Fifty years ago, yet another type of language arose, for specifying algorithms: computer languages. The first computer languages were easy to parse, requiring little backtracking, but the most popular syntax, that of C and its descendants, requires more complex logic and greater resources to parse. Most programming languages used a small repetoire of letters, digits, punctuation, and symbols, being limited by the keyboard. Other languages, most notably APL, attempted to use many more, but this never became popular. Unlike mathematics, computer languages relied on parsing syntax, rather than a large variety of tokens, to represent algorithms, being limited by the keyboard. Computer programs generally copied natural language writing systems, using letters, numbers, bracketing, separators, punctuation, and symbols in similar ways. One notable innovation of computer languages, though, is camel case, popularized for names in C-like language syntaxes.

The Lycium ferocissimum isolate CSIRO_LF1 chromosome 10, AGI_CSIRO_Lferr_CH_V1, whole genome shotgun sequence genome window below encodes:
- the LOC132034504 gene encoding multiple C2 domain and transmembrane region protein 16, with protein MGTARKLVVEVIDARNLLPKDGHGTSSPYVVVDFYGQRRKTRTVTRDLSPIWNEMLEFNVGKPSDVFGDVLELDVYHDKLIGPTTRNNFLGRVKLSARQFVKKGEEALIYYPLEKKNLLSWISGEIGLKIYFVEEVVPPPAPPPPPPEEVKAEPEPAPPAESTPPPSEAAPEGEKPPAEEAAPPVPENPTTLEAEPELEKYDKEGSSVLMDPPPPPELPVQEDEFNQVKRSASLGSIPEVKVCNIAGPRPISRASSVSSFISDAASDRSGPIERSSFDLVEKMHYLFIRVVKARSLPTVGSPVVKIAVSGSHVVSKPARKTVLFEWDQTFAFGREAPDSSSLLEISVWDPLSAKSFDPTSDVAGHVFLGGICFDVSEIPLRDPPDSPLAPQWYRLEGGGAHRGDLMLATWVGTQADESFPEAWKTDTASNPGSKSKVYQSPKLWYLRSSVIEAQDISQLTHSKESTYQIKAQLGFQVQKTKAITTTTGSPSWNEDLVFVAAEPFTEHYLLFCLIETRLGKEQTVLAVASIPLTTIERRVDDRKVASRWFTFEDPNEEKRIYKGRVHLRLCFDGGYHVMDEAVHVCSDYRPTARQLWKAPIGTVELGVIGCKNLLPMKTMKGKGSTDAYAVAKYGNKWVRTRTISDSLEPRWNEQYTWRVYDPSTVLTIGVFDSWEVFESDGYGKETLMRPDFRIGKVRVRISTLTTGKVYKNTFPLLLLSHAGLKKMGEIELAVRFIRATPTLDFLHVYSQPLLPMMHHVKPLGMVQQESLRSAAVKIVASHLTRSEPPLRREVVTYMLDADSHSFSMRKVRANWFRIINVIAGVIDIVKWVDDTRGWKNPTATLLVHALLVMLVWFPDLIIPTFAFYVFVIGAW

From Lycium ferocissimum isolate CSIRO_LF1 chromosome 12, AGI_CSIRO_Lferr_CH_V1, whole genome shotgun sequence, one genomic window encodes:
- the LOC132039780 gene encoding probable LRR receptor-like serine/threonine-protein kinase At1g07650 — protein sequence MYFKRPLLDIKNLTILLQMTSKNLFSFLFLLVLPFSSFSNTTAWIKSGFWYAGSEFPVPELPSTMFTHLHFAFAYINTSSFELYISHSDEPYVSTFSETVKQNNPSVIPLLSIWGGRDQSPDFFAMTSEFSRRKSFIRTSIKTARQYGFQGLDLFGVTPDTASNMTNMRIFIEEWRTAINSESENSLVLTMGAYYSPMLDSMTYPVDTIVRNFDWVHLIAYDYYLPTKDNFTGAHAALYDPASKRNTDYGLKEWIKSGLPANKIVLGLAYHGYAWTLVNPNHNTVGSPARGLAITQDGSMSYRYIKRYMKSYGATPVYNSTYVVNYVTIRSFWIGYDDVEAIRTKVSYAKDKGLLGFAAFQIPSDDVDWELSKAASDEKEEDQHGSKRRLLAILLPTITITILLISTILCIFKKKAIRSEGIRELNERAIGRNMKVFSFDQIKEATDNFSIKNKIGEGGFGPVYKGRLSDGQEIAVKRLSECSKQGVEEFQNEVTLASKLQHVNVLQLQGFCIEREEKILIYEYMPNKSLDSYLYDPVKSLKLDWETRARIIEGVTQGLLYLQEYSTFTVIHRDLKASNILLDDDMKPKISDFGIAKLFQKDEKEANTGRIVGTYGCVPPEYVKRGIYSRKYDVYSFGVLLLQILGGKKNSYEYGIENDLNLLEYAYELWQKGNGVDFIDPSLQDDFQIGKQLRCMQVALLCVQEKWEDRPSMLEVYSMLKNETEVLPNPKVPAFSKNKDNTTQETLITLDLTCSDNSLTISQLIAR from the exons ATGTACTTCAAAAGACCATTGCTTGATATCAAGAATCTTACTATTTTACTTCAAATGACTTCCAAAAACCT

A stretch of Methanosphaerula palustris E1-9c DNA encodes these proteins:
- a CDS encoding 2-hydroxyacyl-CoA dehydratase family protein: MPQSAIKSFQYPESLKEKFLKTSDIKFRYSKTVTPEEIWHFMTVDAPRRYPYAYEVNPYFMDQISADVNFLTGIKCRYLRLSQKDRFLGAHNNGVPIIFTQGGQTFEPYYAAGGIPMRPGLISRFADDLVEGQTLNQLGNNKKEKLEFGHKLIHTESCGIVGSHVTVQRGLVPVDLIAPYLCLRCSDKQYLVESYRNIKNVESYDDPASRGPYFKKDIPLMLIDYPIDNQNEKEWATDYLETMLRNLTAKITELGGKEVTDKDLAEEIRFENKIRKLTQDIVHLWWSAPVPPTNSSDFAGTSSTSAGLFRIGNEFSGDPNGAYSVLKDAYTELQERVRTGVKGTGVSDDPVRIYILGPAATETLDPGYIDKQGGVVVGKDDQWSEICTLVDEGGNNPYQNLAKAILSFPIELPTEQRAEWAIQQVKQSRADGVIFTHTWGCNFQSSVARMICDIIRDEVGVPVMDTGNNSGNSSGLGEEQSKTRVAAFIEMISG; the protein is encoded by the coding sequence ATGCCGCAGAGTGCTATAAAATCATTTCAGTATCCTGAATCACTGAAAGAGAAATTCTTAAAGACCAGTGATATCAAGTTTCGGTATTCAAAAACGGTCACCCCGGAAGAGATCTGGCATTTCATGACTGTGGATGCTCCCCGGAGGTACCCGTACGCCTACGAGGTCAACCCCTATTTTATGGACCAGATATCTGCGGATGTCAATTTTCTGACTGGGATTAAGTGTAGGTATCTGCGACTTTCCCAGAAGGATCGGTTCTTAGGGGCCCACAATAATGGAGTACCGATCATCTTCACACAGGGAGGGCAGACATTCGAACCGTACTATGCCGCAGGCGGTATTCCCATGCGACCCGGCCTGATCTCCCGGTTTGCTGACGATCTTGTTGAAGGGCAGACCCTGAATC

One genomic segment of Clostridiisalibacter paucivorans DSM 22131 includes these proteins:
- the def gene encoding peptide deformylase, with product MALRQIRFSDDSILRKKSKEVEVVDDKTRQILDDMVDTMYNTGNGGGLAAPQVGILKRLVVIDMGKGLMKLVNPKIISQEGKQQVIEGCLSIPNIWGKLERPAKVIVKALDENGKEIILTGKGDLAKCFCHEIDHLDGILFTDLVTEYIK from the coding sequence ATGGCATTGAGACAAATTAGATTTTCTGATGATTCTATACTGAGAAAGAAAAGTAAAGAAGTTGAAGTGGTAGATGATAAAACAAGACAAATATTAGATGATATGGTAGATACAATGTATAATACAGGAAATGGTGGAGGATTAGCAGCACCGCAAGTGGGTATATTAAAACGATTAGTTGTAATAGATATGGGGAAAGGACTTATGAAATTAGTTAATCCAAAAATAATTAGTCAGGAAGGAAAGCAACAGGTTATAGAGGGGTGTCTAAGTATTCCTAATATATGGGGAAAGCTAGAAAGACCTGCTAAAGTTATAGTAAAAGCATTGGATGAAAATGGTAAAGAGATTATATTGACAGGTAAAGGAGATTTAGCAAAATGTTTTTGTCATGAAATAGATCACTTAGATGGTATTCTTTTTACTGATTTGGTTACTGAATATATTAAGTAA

The natural language that spread around the world in modern times, English, doesn't use a strict pronunciation-spelling correspondence, perhaps one of the many reasons it spread so rapidly. English writing therefore caters for people who speak English with widely differing vowel sounds and stress, pause, and tone patterns. In this way, English words are a little like Chinese ideographs. As Asian economies developed, techniques for quickly entering large-character-set natural languages were invented, known as IME's (input method editors). But these Asian countries still use English for computer programming.

Around 1990 Unicode was born, unifying the character sets of the world. Initially, there was only room for about 60,000 tokens in Unicode, so the CJK characters of China, Japan, and Korea were unified to save space. Unicode is also bidirectional, catering to Arabic and Hebrew. Topdown languages such as Mongolian and traditional Chinese script can be simulated with left-to-right or right-to-left directioning by using a special sideways font. However, Unicode didn't become very popular until its UTF-8 encoding was invented 10 years ago, allowing backwards compatibility with ASCII. Another benefit of UTF-8 is there's now room for about one million characters in the Unicode character set, allowing less commonly used scripts such as Egyptian hieroglyphs to be encoded.